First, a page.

Since 15 years I have been working on IT projects in many different roles. I see a lot of positive evolution regarding successful projects. Nowadays we deliver more software in less time and learned to listen better to our customers.
Nowadays Scrum is our methodology of choice that helps to be more effective and successful. Basically, it will result in doing more in less time. Completing small, but completed parts of software will give an overview of results in an early stage. This helps Product Owners in specifying the business needs.
However, implementing scrum as a way of working in a company has its challenges. People are often very motivated to use Scrum, but while working they tend to forget the key elements of the methodology. It requires discipline to stay focused on small shippable parts of a product. It requires practice and focus to implement the methodology.
As a Solution Architect with years of Sitecore experience, I believe that the Sitecore Helix architecture can help teams to implement the Scrum way of working more efficiently.
Which problem can we solve?
One of the key aspects of scrum is that deliverables are always small but also are a 'shippable products' that delivers value to the business.
Why? There is more than one reason:
- It's more likely that the team will build what the business wants because the 'subject of discussion' is small and everybody is talking about the same small part.
- A small and precise defined product is easy to test.
- The product is small and complete, therefore it's easy to evaluate. The product can easily be adjusted to add more value
It is difficult to implement Scrum. Right now, I want to focus on where Sitecore Helix can help to implement the method.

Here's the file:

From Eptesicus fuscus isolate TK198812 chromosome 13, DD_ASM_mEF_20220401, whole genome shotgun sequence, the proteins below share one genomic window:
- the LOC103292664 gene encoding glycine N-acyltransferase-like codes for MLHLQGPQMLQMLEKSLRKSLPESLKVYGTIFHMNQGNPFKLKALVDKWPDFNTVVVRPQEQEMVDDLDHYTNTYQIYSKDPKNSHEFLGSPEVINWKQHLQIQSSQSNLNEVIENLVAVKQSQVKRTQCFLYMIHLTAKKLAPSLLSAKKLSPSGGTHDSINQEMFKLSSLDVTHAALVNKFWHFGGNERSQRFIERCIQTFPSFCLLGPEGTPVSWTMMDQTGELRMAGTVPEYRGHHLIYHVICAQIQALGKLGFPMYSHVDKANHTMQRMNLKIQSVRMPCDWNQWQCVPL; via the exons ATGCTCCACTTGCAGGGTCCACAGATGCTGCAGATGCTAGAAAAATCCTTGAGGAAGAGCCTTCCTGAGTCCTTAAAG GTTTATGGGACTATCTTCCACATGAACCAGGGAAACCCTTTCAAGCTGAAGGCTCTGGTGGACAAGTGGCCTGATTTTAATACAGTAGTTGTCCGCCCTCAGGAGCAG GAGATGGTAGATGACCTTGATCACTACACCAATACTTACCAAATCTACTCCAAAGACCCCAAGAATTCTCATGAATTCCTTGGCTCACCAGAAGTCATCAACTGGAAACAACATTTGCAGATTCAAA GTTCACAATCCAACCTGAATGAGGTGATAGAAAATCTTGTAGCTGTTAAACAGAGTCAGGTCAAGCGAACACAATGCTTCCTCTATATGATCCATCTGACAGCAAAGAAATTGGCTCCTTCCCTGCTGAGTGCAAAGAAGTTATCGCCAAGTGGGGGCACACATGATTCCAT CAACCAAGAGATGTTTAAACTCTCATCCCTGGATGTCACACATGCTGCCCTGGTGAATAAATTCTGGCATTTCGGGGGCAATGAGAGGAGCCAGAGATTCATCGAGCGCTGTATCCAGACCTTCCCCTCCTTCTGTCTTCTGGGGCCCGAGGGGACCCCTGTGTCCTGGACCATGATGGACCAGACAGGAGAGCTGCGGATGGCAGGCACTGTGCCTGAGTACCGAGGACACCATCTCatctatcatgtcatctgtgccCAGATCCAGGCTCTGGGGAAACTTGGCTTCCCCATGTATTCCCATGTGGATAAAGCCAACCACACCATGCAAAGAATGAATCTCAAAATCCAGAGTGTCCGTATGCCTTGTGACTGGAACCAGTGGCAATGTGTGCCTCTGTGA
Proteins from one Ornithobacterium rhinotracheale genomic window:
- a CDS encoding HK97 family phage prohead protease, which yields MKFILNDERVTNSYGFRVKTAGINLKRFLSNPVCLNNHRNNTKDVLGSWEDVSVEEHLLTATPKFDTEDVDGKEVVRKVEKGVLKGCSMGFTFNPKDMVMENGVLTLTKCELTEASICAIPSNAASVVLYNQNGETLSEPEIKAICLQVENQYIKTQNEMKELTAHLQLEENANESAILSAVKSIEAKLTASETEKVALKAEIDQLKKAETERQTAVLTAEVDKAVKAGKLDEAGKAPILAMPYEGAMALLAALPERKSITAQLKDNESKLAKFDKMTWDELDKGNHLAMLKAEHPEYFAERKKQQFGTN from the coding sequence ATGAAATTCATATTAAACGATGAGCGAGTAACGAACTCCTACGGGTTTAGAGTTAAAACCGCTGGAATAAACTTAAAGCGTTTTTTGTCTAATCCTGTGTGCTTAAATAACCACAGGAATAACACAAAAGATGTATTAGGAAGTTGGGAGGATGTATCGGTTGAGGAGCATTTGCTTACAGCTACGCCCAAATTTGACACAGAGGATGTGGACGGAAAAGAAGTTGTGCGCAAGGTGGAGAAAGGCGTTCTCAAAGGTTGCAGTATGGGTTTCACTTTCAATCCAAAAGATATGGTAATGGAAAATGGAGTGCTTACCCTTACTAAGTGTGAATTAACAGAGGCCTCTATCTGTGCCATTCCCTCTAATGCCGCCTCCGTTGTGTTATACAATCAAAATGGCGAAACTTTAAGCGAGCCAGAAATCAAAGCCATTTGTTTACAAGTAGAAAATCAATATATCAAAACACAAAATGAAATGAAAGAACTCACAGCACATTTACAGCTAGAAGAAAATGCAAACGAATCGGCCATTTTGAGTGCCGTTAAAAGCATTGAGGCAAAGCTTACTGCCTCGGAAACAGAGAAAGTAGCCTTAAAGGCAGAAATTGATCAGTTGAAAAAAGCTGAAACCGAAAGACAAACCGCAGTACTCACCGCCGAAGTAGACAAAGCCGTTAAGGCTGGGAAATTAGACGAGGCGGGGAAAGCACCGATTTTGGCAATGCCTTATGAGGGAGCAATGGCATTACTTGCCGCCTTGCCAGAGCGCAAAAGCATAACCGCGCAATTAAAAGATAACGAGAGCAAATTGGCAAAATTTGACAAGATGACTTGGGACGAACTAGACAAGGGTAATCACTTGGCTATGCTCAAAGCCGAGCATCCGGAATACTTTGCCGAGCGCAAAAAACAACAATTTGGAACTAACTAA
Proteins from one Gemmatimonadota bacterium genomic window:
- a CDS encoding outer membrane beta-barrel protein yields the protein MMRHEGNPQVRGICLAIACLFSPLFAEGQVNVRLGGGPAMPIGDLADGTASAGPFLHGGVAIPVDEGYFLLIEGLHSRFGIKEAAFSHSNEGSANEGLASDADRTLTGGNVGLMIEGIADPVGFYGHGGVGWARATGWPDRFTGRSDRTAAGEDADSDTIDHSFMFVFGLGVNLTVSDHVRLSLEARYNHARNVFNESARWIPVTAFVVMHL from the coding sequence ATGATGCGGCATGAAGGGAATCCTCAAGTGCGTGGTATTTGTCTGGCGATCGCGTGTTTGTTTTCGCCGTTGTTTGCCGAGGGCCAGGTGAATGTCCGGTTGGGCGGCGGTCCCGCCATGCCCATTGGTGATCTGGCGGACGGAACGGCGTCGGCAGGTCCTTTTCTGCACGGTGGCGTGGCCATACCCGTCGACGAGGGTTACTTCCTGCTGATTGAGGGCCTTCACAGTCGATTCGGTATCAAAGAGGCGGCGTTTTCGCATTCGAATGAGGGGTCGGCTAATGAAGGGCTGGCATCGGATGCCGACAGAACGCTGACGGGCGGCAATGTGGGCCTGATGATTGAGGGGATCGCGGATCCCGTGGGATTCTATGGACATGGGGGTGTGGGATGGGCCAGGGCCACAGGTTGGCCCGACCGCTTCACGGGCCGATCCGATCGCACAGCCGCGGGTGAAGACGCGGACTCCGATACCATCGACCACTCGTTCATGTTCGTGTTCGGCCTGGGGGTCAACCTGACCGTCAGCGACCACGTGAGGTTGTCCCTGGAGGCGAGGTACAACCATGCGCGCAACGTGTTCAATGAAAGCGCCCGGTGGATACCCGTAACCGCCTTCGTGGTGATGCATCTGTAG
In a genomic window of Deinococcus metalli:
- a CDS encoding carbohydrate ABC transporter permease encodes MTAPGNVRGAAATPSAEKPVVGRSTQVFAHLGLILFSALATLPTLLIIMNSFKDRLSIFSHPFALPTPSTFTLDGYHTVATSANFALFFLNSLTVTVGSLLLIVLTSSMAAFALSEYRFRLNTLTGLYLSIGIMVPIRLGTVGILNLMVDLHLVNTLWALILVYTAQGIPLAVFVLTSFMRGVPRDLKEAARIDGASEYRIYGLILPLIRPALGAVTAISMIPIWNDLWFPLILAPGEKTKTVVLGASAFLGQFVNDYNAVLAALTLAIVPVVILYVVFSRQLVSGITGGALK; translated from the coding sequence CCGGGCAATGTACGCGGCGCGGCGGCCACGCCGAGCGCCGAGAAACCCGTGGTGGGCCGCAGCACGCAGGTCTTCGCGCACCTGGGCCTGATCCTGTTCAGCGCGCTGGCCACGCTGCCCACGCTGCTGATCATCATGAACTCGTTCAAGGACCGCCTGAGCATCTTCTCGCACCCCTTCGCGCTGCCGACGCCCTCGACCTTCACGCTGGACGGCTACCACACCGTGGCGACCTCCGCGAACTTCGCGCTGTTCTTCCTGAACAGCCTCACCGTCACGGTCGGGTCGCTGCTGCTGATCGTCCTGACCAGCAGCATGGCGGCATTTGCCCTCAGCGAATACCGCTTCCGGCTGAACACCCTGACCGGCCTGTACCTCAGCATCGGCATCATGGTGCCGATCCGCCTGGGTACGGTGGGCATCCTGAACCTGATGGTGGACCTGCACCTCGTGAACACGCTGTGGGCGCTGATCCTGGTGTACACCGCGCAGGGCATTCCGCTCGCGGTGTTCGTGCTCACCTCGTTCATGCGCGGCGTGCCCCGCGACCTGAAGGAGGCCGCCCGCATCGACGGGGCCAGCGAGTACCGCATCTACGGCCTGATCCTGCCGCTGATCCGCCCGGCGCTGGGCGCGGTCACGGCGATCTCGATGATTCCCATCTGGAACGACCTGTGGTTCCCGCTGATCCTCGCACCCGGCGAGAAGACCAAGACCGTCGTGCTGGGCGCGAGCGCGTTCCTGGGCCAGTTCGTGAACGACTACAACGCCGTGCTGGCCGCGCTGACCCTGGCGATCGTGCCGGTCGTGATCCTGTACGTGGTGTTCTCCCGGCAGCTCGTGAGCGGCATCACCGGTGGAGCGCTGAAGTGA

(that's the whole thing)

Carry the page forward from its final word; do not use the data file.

What is Sitecore Helix.
Sitecore Helix is an architectural guideline in how to build a web application using Sitecore in a proper way.
The guidelines describe how to add effective layering into an application in which loosely coupling and single responsibility are virtually guaranteed. By loosely coupling parts of code are separate building blocks that do not depend on each other. The separation of the building blocks is based on functionality.
In a Helix architecture the building blocks of code are layered. The lowest level of code blocks exists in the Foundation layer. When a change occurs in the layer, it can affect many other features in the solution. This means that the foundation layer must be the most stable one of your solution.
The feature layer contains concrete functional parts of the solution as understood by the business owners and editors, for example, news, articles, promotions, website search, etc. So, based on functionality this will be completely separated chunks where no dependency exists.
The Project layer provides the context of the solution. This means the actual cohesive website or channel output from the implementation, such as the page types, layout, and graphical design. It is on this layer that all the features of the solution are stitched together into a cohesive solution that fits the requirements.
How can Sitecore Helix support Scrum
Sitecore Helix can help a Product Owner and the development team in the thinking about and understanding what a shippable product is.
Although not recognized by many, in the end a Sitecore Helix Feature is the same as a shippable product. So why not approach it like this? First, the Product Owner will ask for a Shippable product. Next, the team will create a repository in where it will save its source code. The repository will only contain code that is a part of the shippable product. Name it a feature.